Why we buy wine on-line
A look at the pro’s and con’s of buying wine on-line
A recent study by the Wine Market Council claims that 20% of core wine drinkers purchased wine online in 2006. What is driving this? There are a number of good reasons to purchase on-line.
- Selection – There are 5,600 wineries in the U.S. Most of them can’t get distribution in markets outside of their home geography. As the laws for shipping wine across state boundaries have loosened, it is now possible to gain access to many of these wines from a home computer. The consumer can order direct from the winery, or from websites that feature wines from small hard to find wineries. Some sites of this type are appelationamericas.com, mywinesdirect.com, and Winesource.com. There are other popular sites that don’t specialize in hard to find wines, but do offer a broad selection. Wine.com and K&L wines are the two most popular.
- Gift Giving – A consumer cannot legally send wine through the mail, or through a delivery service, to another consumer. However, if you order on line, the seller can ship direct to the gift recipient. Most of the on-line sellers will include a gift card if you ask.
- Personalization – Wine is a great marketing tool, as well as a unique gift. There are on-line wine sellers that allow the consumer to add an image and/or a message to a bottle of wine. Often these wines are purchased to commemorate a special occasion, ie. Weddings, birthdays, etc, or as a marketing tool. Realtors frequently use bottles of wine with a picture of the house they sold, and the realtors name, as a closing gift to a buyer they represented. Some sites to visit are; http://Windsorvineyards.com, http://www.Signaturewines.com, and http://Winesource.com.
While there are good reasons to try an on-line purchase, there are some pitfalls.
- Shipping cost - The number one barrier to on-line sales. A consumer needs to be careful here, as these costs add up quickly, especially on one or two bottle purchases. Along with the actual shipping cost there might also be handling fees or packaging fees. Additionally, FedEx, UPS, and DHL impose a Signature Required fee. They say this is to offset their cost of making sure someone is there to sign for the package.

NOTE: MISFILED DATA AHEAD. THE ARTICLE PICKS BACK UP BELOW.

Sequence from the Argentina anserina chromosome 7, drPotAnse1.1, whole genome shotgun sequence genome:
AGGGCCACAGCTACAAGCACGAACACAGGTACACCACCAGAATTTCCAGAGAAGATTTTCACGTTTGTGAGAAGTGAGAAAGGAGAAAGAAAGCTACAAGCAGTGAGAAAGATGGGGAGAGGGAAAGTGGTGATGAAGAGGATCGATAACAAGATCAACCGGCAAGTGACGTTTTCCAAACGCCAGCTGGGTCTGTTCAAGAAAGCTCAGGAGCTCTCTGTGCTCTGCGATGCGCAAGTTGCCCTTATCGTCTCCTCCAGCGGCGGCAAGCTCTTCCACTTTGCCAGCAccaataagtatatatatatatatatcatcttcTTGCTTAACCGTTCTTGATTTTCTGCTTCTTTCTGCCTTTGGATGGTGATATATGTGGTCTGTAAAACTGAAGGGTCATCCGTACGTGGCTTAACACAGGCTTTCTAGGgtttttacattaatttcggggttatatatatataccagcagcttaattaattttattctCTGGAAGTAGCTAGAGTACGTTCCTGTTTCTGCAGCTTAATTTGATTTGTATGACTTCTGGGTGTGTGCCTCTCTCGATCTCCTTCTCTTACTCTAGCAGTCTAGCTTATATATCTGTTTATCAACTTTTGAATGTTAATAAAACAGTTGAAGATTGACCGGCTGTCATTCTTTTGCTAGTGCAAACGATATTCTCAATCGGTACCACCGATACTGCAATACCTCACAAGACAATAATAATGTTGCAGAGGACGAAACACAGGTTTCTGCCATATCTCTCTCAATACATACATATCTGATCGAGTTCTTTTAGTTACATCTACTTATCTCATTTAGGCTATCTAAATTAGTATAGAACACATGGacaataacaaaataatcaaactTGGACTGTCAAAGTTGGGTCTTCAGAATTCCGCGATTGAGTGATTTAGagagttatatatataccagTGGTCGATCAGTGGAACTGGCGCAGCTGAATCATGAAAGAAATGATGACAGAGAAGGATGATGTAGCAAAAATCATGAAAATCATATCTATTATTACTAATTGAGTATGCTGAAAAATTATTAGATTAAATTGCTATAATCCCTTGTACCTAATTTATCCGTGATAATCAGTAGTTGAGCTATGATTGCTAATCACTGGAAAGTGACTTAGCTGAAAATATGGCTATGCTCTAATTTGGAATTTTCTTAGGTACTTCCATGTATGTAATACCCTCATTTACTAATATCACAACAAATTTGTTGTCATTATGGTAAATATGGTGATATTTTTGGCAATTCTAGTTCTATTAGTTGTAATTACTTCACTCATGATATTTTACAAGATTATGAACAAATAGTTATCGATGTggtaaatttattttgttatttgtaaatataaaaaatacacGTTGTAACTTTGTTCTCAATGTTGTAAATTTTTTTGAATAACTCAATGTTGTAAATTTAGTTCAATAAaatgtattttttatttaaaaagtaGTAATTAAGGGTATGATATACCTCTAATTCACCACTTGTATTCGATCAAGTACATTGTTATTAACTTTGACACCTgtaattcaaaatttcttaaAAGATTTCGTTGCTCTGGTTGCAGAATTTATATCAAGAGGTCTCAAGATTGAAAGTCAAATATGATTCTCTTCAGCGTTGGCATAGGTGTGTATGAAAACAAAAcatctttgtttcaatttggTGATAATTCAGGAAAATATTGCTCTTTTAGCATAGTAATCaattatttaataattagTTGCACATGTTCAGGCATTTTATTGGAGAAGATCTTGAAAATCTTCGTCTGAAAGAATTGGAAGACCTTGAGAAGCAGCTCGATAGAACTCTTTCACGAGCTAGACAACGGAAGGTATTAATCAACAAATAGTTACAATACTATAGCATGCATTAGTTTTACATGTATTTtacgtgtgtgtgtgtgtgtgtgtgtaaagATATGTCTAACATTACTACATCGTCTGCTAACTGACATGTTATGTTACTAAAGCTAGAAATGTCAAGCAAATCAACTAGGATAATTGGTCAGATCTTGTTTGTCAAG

Weather conditions – Watch out for shipping wine when it is very cold, or very hot. Wine that you purchase from a retailer in your local market, was probably shipped in refridgerated or heated trucks when necessary, then stored in a climate controlled warehouse. FedEx, UPS, et al do not use these types of trucks. What ever they ship will be exposed to the temperatures inside the vehicle. Many wineries will not ship if they think the conditions will damage the wine. One trick is to order wine for shipment on a Monday or Tuesday, so that you will receive it before the weekend. In times of more extreme weather, you don’t want your wine sitting in a warehouse over the weekend.
So how does a winery take advantage of the trend, and overcome the obstacles? Some suggestions:
- Offer special bottling only on your website, letting your mailing list know of their availability, and limited quantity.
- Capitalize on gift giving. Offer gift packs. Have the ability to add gift messages with a purchase. Launch e-mail campaigns reminding consumers of gift giving opportunities.
- Be careful with what you charge for shipping. Look at these costs as part of your overall cost of goods. Is there enough margin in the wine to offer free shipping? Not all the time, but as a promotion. If not free, can you offer discounted shipping.
- Can you offer personalization? Not easy to do, but many wineries have figured out a way to offer some simple solutions.
Bottom line is that there is an ever growing group of consumers looking to buy on-line. With thoughtful planning you can position yourself to get your fair share of the pie.